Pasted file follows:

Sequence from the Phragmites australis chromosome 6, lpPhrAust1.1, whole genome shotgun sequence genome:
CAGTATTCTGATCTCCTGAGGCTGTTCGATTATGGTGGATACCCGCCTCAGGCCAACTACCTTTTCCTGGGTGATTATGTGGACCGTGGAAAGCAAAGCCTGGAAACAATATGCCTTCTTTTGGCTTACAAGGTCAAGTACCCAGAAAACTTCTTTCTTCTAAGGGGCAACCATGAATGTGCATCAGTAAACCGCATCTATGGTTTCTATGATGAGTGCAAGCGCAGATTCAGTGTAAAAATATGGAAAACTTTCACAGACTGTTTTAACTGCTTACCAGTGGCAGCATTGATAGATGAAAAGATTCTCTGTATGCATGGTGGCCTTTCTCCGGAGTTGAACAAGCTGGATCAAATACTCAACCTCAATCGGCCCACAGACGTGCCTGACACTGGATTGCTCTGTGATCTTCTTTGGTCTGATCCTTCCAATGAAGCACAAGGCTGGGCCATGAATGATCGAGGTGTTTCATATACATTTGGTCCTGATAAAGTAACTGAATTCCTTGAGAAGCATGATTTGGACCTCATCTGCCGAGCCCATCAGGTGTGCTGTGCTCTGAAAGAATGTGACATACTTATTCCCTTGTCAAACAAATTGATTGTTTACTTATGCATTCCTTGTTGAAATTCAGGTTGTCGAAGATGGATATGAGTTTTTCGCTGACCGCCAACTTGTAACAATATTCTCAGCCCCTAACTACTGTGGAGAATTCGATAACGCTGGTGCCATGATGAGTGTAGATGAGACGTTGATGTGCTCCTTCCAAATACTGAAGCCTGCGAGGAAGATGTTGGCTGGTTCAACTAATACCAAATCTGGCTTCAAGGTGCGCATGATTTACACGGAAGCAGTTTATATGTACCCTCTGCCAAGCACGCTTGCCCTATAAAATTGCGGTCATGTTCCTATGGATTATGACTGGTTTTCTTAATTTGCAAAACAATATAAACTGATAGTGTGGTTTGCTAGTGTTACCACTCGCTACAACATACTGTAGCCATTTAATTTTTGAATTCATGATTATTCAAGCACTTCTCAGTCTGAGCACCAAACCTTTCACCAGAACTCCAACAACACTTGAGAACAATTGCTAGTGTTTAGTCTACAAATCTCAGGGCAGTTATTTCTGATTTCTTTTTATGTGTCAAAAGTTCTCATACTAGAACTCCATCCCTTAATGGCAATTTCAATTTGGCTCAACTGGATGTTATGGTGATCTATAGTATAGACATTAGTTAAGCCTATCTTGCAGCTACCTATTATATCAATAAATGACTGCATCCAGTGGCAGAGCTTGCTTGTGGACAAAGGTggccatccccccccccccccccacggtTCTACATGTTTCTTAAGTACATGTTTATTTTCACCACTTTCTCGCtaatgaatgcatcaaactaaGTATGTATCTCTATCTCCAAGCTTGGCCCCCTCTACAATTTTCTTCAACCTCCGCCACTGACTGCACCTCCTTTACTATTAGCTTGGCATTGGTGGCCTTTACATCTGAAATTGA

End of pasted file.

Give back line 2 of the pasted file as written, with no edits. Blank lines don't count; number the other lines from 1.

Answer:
CAGTATTCTGATCTCCTGAGGCTGTTCGATTATGGTGGATACCCGCCTCAGGCCAACTACCTTTTCCTGGGTGATTATGTGGACCGTGGAAAGCAAAGCCTGGAAACAATATGCCTTCTTTTGGCTTACAAGGTCAAGTACCCAGAAAACTTCTTTCTTCTAAGGGGCAACCATGAATGTGCATCAGTAAACCGCATCTATGGTTTCTATGATGAGTGCAAGCGCAGATTCAGTGTAAAAATATGGAAAACTTTCACAGACTGTTTTAACTGCTTACCAGTGGCAGCATTGATAGATGAAAAGATTCTCTGTATGCATGGTGGCCTTTCTCCGGAGTTGAACAAGCTGGATCAAATACTCAACCTCAATCGGCCCACAGACGTGCCTGACACTGGATTGCTCTGTGATCTTCTTTGGTCTGATCCTTCCAATGAAGCACAAGGCTGGGCCATGAATGATCGAGGTGTTTCATATACATTTGGTCCTGATAAAGTAACTGAATTCCTTGAGAAGCATGATTTGGACCTCATCTGCCGAGCCCATCAGGTGTGCTGTGCTCTGAAAGAATGTGACATACTTATTCCCTTGTCAAACAAATTGATTGTTTACTTATGCATTCCTTGTTGAAATTCAGGTTGTCGAAGATGGATATGAGTTTTTCGCTGACCGCCAACTTGTAACAATATTCTCAGCCCCTAACTACTGTGGAGAATTCGATAACGCTGGTGCCATGATGAGTGTAGATGAGACGTTGATGTGCTCCTTCCAAATACTGAAGCCTGCGAGGAAGATGTTGGCTGGTTCAACTAATACCAAATCTGGCTTCAAGGTGCGCATGATTTACACGGAAGCAGTTTATATGTACCCTCTGCCAAGCACGCTTGCCCTATAAAATTGCGGTCATGTTCCTATGGATTATGACTGGTTTTCTTAATTTGCAAAACAATATAAACTGATAGTGTGGTTTGCTAGTGTTACCACTCGCTACAACATACTGTAGCCATTTAATTTTTGAATTCATGATTATTCAAGCACTTCTCAGTCTGAGCACCAAACCTTTCACCAGAACTCCAACAACACTTGAGAACAATTGCTAGTGTTTAGTCTACAAATCTCAGGGCAGTTATTTCTGATTTCTTTTTATGTGTCAAAAGTTCTCATACTAGAACTCCATCCCTTAATGGCAATTTCAATTTGGCTCAACTGGATGTTATGGTGATCTATAGTATAGACATTAGTTAAGCCTATCTTGCAGCTACCTATTATATCAATAAATGACTGCATCCAGTGGCAGAGCTTGCTTGTGGACAAAGGTggccatccccccccccccccccacggtTCTACATGTTTCTTAAGTACATGTTTATTTTCACCACTTTCTCGCtaatgaatgcatcaaactaaGTATGTATCTCTATCTCCAAGCTTGGCCCCCTCTACAATTTTCTTCAACCTCCGCCACTGACTGCACCTCCTTTACTATTAGCTTGGCATTGGTGGCCTTTACATCTGAAATTGA